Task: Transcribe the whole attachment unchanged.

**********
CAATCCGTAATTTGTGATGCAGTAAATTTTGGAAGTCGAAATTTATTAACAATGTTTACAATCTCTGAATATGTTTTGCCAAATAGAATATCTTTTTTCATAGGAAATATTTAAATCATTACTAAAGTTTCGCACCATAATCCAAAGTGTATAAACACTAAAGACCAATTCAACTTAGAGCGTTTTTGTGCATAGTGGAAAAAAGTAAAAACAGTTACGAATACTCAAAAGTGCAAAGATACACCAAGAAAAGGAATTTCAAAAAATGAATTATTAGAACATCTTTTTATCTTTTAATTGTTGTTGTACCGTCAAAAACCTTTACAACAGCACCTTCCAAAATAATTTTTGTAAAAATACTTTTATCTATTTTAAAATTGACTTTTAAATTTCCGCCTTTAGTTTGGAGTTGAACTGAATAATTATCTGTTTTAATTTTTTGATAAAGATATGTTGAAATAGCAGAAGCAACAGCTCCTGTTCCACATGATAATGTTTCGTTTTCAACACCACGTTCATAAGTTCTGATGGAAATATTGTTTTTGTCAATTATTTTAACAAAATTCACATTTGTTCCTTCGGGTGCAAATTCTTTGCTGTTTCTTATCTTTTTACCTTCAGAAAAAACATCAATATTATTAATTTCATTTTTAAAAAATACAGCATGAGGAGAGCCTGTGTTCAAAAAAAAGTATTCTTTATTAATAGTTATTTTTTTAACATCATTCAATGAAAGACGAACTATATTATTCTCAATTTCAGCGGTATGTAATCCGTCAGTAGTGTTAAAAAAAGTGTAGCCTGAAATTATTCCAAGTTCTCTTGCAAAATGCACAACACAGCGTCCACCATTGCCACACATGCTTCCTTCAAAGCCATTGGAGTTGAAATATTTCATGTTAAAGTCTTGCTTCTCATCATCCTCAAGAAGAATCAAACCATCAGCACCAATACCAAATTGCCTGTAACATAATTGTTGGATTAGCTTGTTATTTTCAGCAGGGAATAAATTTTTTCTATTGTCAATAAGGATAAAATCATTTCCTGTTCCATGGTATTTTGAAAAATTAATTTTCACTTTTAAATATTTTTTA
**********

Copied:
CAATCCGTAATTTGTGATGCAGTAAATTTTGGAAGTCGAAATTTATTAACAATGTTTACAATCTCTGAATATGTTTTGCCAAATAGAATATCTTTTTTCATAGGAAATATTTAAATCATTACTAAAGTTTCGCACCATAATCCAAAGTGTATAAACACTAAAGACCAATTCAACTTAGAGCGTTTTTGTGCATAGTGGAAAAAAGTAAAAACAGTTACGAATACTCAAAAGTGCAAAGATACACCAAGAAAAGGAATTTCAAAAAATGAATTATTAGAACATCTTTTTATCTTTTAATTGTTGTTGTACCGTCAAAAACCTTTACAACAGCACCTTCCAAAATAATTTTTGTAAAAATACTTTTATCTATTTTAAAATTGACTTTTAAATTTCCGCCTTTAGTTTGGAGTTGAACTGAATAATTATCTGTTTTAATTTTTTGATAAAGATATGTTGAAATAGCAGAAGCAACAGCTCCTGTTCCACATGATAATGTTTCGTTTTCAACACCACGTTCATAAGTTCTGATGGAAATATTGTTTTTGTCAATTATTTTAACAAAATTCACATTTGTTCCTTCGGGTGCAAATTCTTTGCTGTTTCTTATCTTTTTACCTTCAGAAAAAACATCAATATTATTAATTTCATTTTTAAAAAATACAGCATGAGGAGAGCCTGTGTTCAAAAAAAAGTATTCTTTATTAATAGTTATTTTTTTAACATCATTCAATGAAAGACGAACTATATTATTCTCAATTTCAGCGGTATGTAATCCGTCAGTAGTGTTAAAAAAAGTGTAGCCTGAAATTATTCCAAGTTCTCTTGCAAAATGCACAACACAGCGTCCACCATTGCCACACATGCTTCCTTCAAAGCCATTGGAGTTGAAATATTTCATGTTAAAGTCTTGCTTCTCATCATCCTCAAGAAGAATCAAACCATCAGCACCAATACCAAATTGCCTGTAACATAATTGTTGGATTAGCTTGTTATTTTCAGCAGGGAATAAATTTTTTCTATTGTCAATAAGGATAAAATCATTTCCTGTTCCATGGTATTTTGAAAAATTAATTTTCACTTTTAAATATTTTTTA